The Special Collections and Library team started off the Winter Season with a party for the Governor, complete with cookies and punch. Well, really, the Governor was having the Inauguration reception here at the Thomas D. Clark Center for History and the SC&L staff watched from the windows above Commonwealth Hall. We did not have too many researchers on Tuesday, mostly lots of folks taking the opportunity to look around. They got to see the SC&L team hard at work cataloging manuscripts.
So what did we accomplish in our first week? Well let me tell you! We cataloged 183 small manuscript collections, 20 large manuscript collections and 17 oversize collections. One of my favorite discoveries was a trio of hotel registers from around central Kentucky covering the time period of the Goebel assassination. Apparently, the investigators collected these registers in the hopes that they would show the activities of the assassins. On a side note, how many people remember actually signing into a hotel register?
Another highlight was SC 574 the George Delph account ledger, which has marginally interesting account information on a dry goods enterprise in Nicholas County. It was later used, however, as a scrapbook by an unknown collector who decorated its pages with cut out images of fashion plates, political cartoons and product labels. You can look forward to digital images appearing in the Digital Collection soon.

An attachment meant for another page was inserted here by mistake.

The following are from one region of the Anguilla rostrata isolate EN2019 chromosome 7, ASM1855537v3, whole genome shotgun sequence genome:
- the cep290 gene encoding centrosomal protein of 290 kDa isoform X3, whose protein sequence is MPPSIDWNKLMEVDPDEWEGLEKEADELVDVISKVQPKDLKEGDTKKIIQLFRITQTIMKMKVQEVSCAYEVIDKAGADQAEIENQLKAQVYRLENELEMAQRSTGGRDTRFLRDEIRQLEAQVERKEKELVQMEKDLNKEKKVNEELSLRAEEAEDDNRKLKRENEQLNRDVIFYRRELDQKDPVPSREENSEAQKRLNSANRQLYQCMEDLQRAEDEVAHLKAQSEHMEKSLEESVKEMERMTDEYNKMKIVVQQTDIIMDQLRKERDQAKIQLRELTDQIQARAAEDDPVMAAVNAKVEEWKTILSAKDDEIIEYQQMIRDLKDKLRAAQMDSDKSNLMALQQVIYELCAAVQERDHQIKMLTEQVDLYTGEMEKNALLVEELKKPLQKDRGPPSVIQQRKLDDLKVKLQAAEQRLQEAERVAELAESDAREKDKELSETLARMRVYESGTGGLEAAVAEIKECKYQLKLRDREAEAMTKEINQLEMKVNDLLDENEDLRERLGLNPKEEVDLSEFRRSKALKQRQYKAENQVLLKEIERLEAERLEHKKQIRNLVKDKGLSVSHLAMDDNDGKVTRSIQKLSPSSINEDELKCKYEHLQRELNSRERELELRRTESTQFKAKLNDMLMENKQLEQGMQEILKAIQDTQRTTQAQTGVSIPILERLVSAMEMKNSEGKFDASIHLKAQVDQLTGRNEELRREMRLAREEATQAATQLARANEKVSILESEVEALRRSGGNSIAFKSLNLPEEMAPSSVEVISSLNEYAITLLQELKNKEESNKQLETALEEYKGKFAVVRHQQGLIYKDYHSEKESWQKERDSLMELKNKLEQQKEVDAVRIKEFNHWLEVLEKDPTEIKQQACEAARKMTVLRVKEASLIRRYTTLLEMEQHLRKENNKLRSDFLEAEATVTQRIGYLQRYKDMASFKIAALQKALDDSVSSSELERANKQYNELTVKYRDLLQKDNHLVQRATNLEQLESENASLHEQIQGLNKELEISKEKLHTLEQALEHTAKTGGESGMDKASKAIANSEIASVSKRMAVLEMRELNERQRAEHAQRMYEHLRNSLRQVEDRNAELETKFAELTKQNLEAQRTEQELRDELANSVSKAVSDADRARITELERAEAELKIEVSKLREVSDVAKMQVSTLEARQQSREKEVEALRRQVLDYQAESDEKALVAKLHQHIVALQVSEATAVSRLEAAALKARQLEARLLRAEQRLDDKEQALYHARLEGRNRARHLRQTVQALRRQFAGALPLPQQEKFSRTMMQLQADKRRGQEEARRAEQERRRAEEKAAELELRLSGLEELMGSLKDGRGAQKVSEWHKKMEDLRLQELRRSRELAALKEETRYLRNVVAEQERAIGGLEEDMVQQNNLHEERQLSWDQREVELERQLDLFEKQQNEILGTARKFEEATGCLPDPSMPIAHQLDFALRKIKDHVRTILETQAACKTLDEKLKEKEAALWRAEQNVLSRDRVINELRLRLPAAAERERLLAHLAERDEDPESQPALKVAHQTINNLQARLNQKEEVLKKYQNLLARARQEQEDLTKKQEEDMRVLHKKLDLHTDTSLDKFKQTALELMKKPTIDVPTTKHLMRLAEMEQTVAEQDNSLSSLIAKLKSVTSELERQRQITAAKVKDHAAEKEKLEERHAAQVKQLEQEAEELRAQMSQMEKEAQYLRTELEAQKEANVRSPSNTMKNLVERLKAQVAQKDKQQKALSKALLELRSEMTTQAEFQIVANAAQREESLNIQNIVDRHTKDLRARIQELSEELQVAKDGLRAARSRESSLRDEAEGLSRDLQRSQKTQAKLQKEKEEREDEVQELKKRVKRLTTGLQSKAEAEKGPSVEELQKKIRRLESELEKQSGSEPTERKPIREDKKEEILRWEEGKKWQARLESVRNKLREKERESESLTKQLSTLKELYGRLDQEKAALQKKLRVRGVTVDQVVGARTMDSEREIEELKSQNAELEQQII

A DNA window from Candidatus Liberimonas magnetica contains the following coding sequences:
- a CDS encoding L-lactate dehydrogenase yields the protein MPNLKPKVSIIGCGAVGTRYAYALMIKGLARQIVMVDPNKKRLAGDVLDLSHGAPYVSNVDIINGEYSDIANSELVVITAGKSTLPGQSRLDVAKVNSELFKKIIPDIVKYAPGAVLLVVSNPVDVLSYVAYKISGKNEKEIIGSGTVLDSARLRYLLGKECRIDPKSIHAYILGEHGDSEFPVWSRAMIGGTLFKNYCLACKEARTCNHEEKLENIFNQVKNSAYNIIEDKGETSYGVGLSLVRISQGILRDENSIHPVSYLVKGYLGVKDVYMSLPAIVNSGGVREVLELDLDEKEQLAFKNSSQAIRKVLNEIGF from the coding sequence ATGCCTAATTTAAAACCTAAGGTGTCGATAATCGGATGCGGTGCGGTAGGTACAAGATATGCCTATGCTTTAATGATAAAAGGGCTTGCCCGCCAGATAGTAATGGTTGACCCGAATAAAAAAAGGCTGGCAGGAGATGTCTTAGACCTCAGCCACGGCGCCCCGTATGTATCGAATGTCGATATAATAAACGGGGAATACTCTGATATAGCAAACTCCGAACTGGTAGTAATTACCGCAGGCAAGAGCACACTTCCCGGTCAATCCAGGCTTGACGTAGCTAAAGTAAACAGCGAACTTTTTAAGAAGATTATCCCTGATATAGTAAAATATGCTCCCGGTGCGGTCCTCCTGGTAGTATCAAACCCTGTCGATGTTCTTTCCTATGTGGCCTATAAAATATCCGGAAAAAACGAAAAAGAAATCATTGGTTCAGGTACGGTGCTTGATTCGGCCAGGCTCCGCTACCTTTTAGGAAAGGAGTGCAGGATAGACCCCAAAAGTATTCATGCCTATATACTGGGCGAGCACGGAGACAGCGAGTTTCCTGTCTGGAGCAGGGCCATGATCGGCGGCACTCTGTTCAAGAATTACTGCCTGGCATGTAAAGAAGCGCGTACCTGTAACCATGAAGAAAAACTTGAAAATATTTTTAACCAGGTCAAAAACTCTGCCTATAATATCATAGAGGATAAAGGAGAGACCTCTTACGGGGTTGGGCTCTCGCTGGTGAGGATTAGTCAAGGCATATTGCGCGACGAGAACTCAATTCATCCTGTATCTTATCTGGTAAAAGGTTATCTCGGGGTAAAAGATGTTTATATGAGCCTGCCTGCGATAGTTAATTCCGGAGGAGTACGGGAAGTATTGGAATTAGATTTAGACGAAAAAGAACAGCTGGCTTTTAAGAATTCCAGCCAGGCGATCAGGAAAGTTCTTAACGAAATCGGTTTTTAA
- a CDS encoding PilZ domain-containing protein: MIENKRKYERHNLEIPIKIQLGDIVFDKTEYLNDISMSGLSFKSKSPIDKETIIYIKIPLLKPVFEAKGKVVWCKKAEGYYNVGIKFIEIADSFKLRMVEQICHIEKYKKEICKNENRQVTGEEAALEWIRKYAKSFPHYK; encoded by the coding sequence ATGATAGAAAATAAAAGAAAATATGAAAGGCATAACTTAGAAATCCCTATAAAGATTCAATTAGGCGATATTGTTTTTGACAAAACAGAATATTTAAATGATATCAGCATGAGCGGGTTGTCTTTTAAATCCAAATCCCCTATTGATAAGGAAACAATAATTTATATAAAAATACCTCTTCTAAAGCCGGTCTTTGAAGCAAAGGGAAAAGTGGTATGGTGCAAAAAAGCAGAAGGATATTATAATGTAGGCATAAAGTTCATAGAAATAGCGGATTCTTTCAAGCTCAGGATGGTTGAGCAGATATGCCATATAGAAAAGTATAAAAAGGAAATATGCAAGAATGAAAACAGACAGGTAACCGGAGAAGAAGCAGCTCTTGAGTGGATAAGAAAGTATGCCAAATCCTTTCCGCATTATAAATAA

We also got together late Friday afternoon with our colleagues at the Kentucky Department of LIbrary and Archives to show them what we would be doing this Winter Season. Since they will be answering lots of questions about our activities, we thought we would invite them in for a tour.
Not to be outdone, our Oral History staff met with 10 young women as part of the Staging Voices program with the Kentucky Commission on Women. These high school students are learning how to create a theater piece using oral history as the raw material for their inspiration. They will be doing 6 or 7 interviews with women who have served as advocates for women or who have effected change in the lives of other women. The students came in on Saturday to learn how to use the equipment and to do a practice interview with Sheila Mason Burton, who inarguably has done much for women in Kentucky.
Well, it is time to get to work. Stay tuned for our next update on Tuesday December 27! Merry Christmas everyone!